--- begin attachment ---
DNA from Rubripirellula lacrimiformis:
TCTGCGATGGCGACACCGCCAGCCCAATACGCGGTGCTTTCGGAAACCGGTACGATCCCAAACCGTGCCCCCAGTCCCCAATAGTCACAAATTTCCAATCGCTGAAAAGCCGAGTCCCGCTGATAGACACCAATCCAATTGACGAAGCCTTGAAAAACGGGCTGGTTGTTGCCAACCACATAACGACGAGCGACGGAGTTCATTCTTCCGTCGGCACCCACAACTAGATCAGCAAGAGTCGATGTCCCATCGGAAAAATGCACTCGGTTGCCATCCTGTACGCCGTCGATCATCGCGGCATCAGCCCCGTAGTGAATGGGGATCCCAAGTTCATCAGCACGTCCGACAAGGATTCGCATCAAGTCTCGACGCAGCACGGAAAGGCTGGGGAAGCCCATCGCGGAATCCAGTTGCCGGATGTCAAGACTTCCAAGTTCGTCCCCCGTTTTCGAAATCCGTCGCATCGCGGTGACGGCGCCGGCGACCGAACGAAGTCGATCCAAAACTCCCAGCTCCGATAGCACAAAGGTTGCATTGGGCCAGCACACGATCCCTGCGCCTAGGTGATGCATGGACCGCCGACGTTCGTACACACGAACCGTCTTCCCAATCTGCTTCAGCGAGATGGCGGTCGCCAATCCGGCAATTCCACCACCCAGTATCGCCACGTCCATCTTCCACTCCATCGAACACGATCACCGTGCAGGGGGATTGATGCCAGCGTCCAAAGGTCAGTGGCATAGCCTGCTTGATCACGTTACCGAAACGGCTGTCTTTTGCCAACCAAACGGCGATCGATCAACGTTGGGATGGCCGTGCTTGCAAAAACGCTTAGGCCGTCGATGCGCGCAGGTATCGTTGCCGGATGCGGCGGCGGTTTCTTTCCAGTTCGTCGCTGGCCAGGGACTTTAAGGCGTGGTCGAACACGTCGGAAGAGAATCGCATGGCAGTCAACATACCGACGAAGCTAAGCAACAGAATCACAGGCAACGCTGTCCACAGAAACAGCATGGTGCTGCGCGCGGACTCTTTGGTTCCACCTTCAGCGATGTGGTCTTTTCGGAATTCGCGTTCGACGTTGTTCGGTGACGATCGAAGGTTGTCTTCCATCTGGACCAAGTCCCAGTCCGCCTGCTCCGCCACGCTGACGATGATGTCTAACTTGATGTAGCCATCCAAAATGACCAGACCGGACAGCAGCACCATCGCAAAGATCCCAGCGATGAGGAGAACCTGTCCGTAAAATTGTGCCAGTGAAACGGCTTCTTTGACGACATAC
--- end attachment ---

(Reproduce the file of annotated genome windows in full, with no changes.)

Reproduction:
DNA from Rubripirellula lacrimiformis:
TCTGCGATGGCGACACCGCCAGCCCAATACGCGGTGCTTTCGGAAACCGGTACGATCCCAAACCGTGCCCCCAGTCCCCAATAGTCACAAATTTCCAATCGCTGAAAAGCCGAGTCCCGCTGATAGACACCAATCCAATTGACGAAGCCTTGAAAAACGGGCTGGTTGTTGCCAACCACATAACGACGAGCGACGGAGTTCATTCTTCCGTCGGCACCCACAACTAGATCAGCAAGAGTCGATGTCCCATCGGAAAAATGCACTCGGTTGCCATCCTGTACGCCGTCGATCATCGCGGCATCAGCCCCGTAGTGAATGGGGATCCCAAGTTCATCAGCACGTCCGACAAGGATTCGCATCAAGTCTCGACGCAGCACGGAAAGGCTGGGGAAGCCCATCGCGGAATCCAGTTGCCGGATGTCAAGACTTCCAAGTTCGTCCCCCGTTTTCGAAATCCGTCGCATCGCGGTGACGGCGCCGGCGACCGAACGAAGTCGATCCAAAACTCCCAGCTCCGATAGCACAAAGGTTGCATTGGGCCAGCACACGATCCCTGCGCCTAGGTGATGCATGGACCGCCGACGTTCGTACACACGAACCGTCTTCCCAATCTGCTTCAGCGAGATGGCGGTCGCCAATCCGGCAATTCCACCACCCAGTATCGCCACGTCCATCTTCCACTCCATCGAACACGATCACCGTGCAGGGGGATTGATGCCAGCGTCCAAAGGTCAGTGGCATAGCCTGCTTGATCACGTTACCGAAACGGCTGTCTTTTGCCAACCAAACGGCGATCGATCAACGTTGGGATGGCCGTGCTTGCAAAAACGCTTAGGCCGTCGATGCGCGCAGGTATCGTTGCCGGATGCGGCGGCGGTTTCTTTCCAGTTCGTCGCTGGCCAGGGACTTTAAGGCGTGGTCGAACACGTCGGAAGAGAATCGCATGGCAGTCAACATACCGACGAAGCTAAGCAACAGAATCACAGGCAACGCTGTCCACAGAAACAGCATGGTGCTGCGCGCGGACTCTTTGGTTCCACCTTCAGCGATGTGGTCTTTTCGGAATTCGCGTTCGACGTTGTTCGGTGACGATCGAAGGTTGTCTTCCATCTGGACCAAGTCCCAGTCCGCCTGCTCCGCCACGCTGACGATGATGTCTAACTTGATGTAGCCATCCAAAATGACCAGACCGGACAGCAGCACCATCGCAAAGATCCCAGCGATGAGGAGAACCTGTCCGTAAAATTGTGCCAGTGAAACGGCTTCTTTGACGACATAC